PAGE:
Why The Grammy
Awards Sucked Big Time
What Has This World Devolved Into When Taylor Swift Outperforms The Heirs To Bob Marley, And The Combined Force Of Chuck D And Tom Morello Get A Commercial Played Over Their Set?
Taylor Swift on stage in 2012. Image by Eva Rinaldi and used under the terms of a Creative Commons License.
By Jeff Moses
Modern Times Magazine
Feb. 11, 2013 — So the 2013 Grammy’s are mercifully over and I couldn’t be more happy. There were just so many completely egregious displays that quite frankly I think the academy owes all those who sat through the three and a half hour, disgusting display, an apology.
Justin Timberlake had the audacity to call it “the best Grammy’s ever.”
I’m not an avid watcher but if that’s the best we got, we suck.
It seemed like the same eight to 15 artists and bands were nominated for all the awards, and though I realize there is a possibility that those artists were just the best, I have a hard time believing that is the case.
There is also a possibility that the “academy” are just a bunch of lazy old men nominating the songs that get the most radio play for a self congratulatory circle jerk.
I’d choose the latter over the former (that it was a old man circle jerk).
The show started badly thanks to the TV Guide channel red carpet pre-show when the three hosts seemed at times bored, at times rude, and at times too starstruck to provide any sort of commentary or interviews at all.
The climax of the inept red carpet show was when host Chris Harrison asked five times Grammy nominees Little Big City if it was their first trip to the show, and then later in the interview called them rednecks.
But Harrison’s faux pas was able to go relatively unnoticed because the rest of the show went by one disastrous decision after another starting with the one-hour time delay here in Arizona.
I do not know whose fault that was or how many states had to deal with it, but seeing friends on the East Coast posting about what’s going on at the show while here it had not even started yet was irritating to say the least. The next glaring mistake was that 45 minutes after the “awards show” began, only two awards had been awarded. Between the uncomfortable stage time for presenters who had no personal chemistry, the robot-like interactions with host LL Cool J, and the commercials — which had to have taken up two thirds of the entire show — it was not an interesting 45 minutes.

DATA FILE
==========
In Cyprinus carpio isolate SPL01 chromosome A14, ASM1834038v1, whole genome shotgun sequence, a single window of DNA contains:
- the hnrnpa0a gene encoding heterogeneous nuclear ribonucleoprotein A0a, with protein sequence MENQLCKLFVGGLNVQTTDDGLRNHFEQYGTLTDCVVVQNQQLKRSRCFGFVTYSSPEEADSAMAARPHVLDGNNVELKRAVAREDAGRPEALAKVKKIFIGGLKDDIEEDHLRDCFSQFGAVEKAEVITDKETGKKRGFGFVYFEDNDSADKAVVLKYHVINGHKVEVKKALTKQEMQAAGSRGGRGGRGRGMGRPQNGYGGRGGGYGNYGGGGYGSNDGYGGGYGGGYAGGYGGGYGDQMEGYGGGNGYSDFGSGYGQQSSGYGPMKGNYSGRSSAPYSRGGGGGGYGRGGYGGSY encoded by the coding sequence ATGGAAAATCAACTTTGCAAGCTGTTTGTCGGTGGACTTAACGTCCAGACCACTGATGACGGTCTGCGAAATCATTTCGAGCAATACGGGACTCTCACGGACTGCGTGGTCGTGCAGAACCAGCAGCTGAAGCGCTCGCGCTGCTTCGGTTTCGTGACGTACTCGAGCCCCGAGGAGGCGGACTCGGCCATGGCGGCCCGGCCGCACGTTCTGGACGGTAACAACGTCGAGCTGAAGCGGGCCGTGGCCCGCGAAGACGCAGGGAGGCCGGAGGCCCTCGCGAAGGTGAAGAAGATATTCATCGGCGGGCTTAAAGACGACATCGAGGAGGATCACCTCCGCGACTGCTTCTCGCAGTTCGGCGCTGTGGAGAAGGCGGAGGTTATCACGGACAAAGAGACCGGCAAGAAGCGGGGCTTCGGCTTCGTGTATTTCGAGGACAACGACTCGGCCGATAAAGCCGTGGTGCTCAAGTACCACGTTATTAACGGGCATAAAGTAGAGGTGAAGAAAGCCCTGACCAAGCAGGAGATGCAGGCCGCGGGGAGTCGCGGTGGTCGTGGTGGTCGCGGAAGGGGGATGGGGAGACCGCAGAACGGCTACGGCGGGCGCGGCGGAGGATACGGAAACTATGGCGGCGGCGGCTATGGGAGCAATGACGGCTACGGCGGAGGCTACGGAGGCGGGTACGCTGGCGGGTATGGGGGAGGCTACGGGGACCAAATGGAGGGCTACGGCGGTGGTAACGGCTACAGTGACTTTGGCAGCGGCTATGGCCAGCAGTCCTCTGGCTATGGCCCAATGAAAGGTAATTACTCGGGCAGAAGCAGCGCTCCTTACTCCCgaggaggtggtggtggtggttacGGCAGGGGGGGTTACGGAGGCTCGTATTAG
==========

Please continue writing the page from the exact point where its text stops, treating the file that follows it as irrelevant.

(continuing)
Even with Taylor Swift’s above-average performance of “We Are Never Ever Getting Back Together,” featuring fire spinners, clowns and assorted circus folk, and Elton John’s first appearance of the night.
Also, all of the female nominees for the first award, Best Pop Solo Performance, made it appear as though the generally old and male dominated academy is starting to see that maybe women are people, too.
Beside the all-female category, the show’s saving grace may have been the few truly spectacular live performances.
Justin Timberlake performed with a 1930s style nightclub band called the Tennessee Kids, which lead to a duet with Jay-Z, who came straight out of his seat to the stage.
The Black Keys, Dr. John, and The Preservation Hall Jazz Band put on an excellent show playing “Lonely Boy,” although I might have only enjoyed it because I saw those three bands at Bonnaroo 2011.
Possibly the best performance however was Jack White, in his black and teal ‘sparkley’ paisley tuxedo thing.
White made the most of his two-song set, playing one acoustic song with an all-female back up band, and following that with a harder, edgier electric song.
The multi talented virtuoso was really the only act that got the crowd on its feet and really seemed to have evoked some emotion in the theater.
But then the rest of the academy’s tomfoolery took over, and I quickly forget the all-female category, and the good performances.
Some of the performances were just forgettable, like Mumford and Sons, Maroon 5 and Alicia Keys, and Wiz Khalifa and Miguel.
But others were just downright bad, like the truly uninspired Bob Marley tribute, which by all means should have been awesome.
Ziggy and Damian Marley, Sting, Rihanna and Bruno Mars just failed to capture the essence of the reggae legend , perhaps they should have done more than “Could You Be Loved.”
The absolute worst moment, however, was the closing performance when LL Cool J, Tom Morello, Chuck D, Z-Trip and Travis Barker hit the stage. After the initial excitement, the fact that Chuck D and Tom Morello were standing on stage playing for “the man” really set in.
Then just to suck the last remaining respect I once had for the two former revolutionary artists, an add for Delta airlines and one of the other corporate sponsors played over their performance.
A terrible end to a terrible night, even for an awards show.
Jeff Moses is a freelance writer and photographer from Teaneck, N.J. currently living in Mesa, Ariz. He has been published in The Mesa Legend and The Highway Herald. Contact him by calling 727-385-0624.
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